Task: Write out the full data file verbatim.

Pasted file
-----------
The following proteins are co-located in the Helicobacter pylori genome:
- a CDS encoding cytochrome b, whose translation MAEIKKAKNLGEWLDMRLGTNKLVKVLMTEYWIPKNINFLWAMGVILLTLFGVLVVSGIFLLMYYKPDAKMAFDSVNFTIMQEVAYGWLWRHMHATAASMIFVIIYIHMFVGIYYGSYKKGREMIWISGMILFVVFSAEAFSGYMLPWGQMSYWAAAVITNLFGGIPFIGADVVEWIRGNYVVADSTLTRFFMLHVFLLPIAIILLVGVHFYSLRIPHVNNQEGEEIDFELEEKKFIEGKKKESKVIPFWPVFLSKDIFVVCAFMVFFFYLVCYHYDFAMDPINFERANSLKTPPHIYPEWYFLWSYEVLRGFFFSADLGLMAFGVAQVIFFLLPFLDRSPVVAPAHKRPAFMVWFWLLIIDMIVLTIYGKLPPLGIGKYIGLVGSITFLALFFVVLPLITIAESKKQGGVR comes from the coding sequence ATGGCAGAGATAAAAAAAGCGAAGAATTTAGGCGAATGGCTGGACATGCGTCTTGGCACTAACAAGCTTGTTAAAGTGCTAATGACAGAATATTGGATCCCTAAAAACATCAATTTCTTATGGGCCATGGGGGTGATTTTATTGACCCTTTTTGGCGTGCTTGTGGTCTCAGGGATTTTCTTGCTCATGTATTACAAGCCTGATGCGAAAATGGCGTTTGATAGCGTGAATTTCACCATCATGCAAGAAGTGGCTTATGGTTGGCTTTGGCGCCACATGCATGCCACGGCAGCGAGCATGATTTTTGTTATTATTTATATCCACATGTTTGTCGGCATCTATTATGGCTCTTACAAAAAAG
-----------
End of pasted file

The following proteins are co-located in the Helicobacter pylori genome:
- a CDS encoding cytochrome b, whose translation MAEIKKAKNLGEWLDMRLGTNKLVKVLMTEYWIPKNINFLWAMGVILLTLFGVLVVSGIFLLMYYKPDAKMAFDSVNFTIMQEVAYGWLWRHMHATAASMIFVIIYIHMFVGIYYGSYKKGREMIWISGMILFVVFSAEAFSGYMLPWGQMSYWAAAVITNLFGGIPFIGADVVEWIRGNYVVADSTLTRFFMLHVFLLPIAIILLVGVHFYSLRIPHVNNQEGEEIDFELEEKKFIEGKKKESKVIPFWPVFLSKDIFVVCAFMVFFFYLVCYHYDFAMDPINFERANSLKTPPHIYPEWYFLWSYEVLRGFFFSADLGLMAFGVAQVIFFLLPFLDRSPVVAPAHKRPAFMVWFWLLIIDMIVLTIYGKLPPLGIGKYIGLVGSITFLALFFVVLPLITIAESKKQGGVR comes from the coding sequence ATGGCAGAGATAAAAAAAGCGAAGAATTTAGGCGAATGGCTGGACATGCGTCTTGGCACTAACAAGCTTGTTAAAGTGCTAATGACAGAATATTGGATCCCTAAAAACATCAATTTCTTATGGGCCATGGGGGTGATTTTATTGACCCTTTTTGGCGTGCTTGTGGTCTCAGGGATTTTCTTGCTCATGTATTACAAGCCTGATGCGAAAATGGCGTTTGATAGCGTGAATTTCACCATCATGCAAGAAGTGGCTTATGGTTGGCTTTGGCGCCACATGCATGCCACGGCAGCGAGCATGATTTTTGTTATTATTTATATCCACATGTTTGTCGGCATCTATTATGGCTCTTACAAAAAAG